Commentary, Local Commentary

A Penny for Your Thoughts

Speeding.  Running red lights.  Passing on the right.  Turning right on red without stopping.  These errant driver behaviors, and more, are seen every day, frustrating responsible drivers and endangering pedestrians, cyclists, other drivers and their passengers.  Fair warning – the third wave of Fairfax County’s “Road Shark” campaign began this week.  The campaign is a coordinated effort by Fairfax County, in partnership with the Virginia State Police, to deter aggressive driving, reduce crashes, and change driver behavior in the county.  

Wave One of Road Shark resulted in 3,776 citations and warnings issued.  Wave Two generated 5,025 citations and warnings.  If the past is prologue, Wave Three might see a couple thousand more citations than previously, although one would hope that the numbers would decrease, not increase.  Officers will be increasing visibility and traffic enforcement efforts, so you will see more motor squad officers in addition to regular cruiser patrols. 

Driver behavior, reckless driving, driving under the influence – all seemed to factor into a horrific pedestrian fatality on Columbia Pike at 2:13 a.m. Sunday morning.  The circumstances of the incident are still are under investigation, but preliminarily, it appears that the driver of a BMW hit a pedestrian near Columbia Pike and Lincolnia Road, did not stop, and dragged the man more than a mile to where he was found deceased near the Powell Lane intersection.  Responding officers tracked “fluids” and found the car and driver nearby.  The driver was charged with DUI and transported to the Adult Detention Center; other charges are pending.  The Road Shark campaign might not have prevented this tragic incident, but it is a stark reminder to all about why such a campaign is needed and, hopefully, heeded.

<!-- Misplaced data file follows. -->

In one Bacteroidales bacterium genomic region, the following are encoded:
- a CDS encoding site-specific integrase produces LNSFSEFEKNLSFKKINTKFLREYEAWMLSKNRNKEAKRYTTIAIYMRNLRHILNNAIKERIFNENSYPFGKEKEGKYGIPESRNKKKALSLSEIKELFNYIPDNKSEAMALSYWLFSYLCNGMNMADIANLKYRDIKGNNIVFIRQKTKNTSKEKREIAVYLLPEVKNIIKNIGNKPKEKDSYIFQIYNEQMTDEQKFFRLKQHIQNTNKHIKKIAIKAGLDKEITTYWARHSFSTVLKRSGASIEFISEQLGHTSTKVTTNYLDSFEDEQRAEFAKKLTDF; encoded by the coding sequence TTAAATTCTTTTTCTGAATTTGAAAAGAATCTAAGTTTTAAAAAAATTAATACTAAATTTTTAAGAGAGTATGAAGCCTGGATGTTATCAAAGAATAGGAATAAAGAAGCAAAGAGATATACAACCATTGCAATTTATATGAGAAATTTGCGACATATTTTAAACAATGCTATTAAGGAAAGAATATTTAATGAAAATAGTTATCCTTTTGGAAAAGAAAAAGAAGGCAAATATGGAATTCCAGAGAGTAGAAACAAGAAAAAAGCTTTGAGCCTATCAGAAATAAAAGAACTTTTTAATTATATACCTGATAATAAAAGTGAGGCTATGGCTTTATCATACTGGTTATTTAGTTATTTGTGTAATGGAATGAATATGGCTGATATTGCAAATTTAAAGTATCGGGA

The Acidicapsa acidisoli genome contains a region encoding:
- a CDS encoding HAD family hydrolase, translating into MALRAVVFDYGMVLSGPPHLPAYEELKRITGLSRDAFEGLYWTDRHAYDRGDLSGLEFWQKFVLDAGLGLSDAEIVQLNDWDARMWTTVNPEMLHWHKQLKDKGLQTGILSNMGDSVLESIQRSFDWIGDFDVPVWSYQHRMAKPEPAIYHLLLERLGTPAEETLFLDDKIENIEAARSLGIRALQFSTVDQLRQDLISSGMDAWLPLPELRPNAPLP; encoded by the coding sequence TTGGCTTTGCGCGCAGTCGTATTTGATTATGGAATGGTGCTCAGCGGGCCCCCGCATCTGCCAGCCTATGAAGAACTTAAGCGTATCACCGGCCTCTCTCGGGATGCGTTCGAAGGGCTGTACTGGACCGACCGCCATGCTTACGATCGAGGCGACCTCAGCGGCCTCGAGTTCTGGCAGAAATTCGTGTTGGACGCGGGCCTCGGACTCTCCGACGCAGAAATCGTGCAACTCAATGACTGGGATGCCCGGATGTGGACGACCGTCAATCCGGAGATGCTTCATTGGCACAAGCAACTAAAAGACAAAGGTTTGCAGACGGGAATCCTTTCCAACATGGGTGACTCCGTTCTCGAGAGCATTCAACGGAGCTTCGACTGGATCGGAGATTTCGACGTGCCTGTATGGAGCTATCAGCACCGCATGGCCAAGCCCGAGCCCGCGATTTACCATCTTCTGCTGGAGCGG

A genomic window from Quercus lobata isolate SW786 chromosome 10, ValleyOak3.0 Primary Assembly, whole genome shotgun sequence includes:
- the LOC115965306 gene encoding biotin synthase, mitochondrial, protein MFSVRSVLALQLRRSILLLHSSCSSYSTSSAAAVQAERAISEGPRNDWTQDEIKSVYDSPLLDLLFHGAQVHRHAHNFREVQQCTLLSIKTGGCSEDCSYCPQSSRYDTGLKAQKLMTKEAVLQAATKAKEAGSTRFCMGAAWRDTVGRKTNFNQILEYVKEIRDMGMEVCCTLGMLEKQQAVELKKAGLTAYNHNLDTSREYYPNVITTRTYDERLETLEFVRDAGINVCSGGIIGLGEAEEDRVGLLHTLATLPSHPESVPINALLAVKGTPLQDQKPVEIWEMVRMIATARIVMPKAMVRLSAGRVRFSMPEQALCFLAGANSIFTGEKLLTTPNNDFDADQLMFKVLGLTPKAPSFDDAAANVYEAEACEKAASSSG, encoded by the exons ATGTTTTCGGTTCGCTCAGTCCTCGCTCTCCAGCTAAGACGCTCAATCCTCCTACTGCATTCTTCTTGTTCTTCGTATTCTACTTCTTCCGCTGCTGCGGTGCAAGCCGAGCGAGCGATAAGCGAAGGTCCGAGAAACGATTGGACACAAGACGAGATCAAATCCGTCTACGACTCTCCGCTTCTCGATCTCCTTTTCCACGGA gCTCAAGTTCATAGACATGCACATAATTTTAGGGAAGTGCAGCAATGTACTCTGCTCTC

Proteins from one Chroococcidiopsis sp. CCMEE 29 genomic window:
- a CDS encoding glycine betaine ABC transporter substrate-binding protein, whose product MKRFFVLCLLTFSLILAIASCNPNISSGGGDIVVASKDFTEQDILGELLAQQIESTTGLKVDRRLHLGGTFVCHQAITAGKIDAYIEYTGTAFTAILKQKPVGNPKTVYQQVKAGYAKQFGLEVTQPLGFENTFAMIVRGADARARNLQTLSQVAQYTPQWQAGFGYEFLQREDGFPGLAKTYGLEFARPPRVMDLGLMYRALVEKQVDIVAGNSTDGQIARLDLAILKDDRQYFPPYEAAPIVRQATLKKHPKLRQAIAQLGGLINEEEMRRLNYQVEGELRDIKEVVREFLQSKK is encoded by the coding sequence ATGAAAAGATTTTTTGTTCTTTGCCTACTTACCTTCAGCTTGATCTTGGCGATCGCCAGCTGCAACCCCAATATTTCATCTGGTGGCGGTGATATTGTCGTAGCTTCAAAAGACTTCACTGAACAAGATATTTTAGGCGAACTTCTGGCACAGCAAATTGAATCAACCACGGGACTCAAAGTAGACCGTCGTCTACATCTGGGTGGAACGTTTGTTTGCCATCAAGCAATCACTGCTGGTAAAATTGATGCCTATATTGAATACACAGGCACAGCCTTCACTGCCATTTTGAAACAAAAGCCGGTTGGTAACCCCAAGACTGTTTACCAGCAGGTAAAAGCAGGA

About seven percent of the U.S. population, mostly males, is colorblind, but that probably is not the excuse for most of the red-light runners at major intersections in Fairfax County.  It is not unusual to see one, or maybe even two, vehicles blast through a red light, not on the yellow, but after the cross-traffic light has turned green.  I often hesitate when the light turns green at some intersections, even at the risk of honking horns behind me, just to be safe.  Drivers blasting through STOP signs are even more ubiquitous.  Some drivers actually stop, but many don’t even try to slow down at STOP signs.  When I was learning to drive, a full stop meant you could feel the motion of the vehicle go back slightly when you braked; the notorious “California stop” was a slow braking, but not an actual stop.  Unscientific data from my front porch reveals that more than half of drivers simply slide through the nearby intersection; about a quarter of drivers come to a full stop.  A constituent once complained about a traffic stop for ignoring a STOP sign.  His excuse?  “I was in my own neighborhood.  Why aren’t the police out there catching the bad guys?”  STOP signs aren’t a suggestion; they apply to all drivers, even in your own neighborhood.  The violation is a simple traffic infraction, but the fine could be as high as $250.   Slow down, pay attention, and save lives.

Penny Gross is the Mason District Supervisor, in the Fairfax County Board of Supervisors. She may be emailed at


  • Penny Gross

    Penny Gross is the Mason District Supervisor in the Fairfax County Board of Supervisors. She may be e-mailed at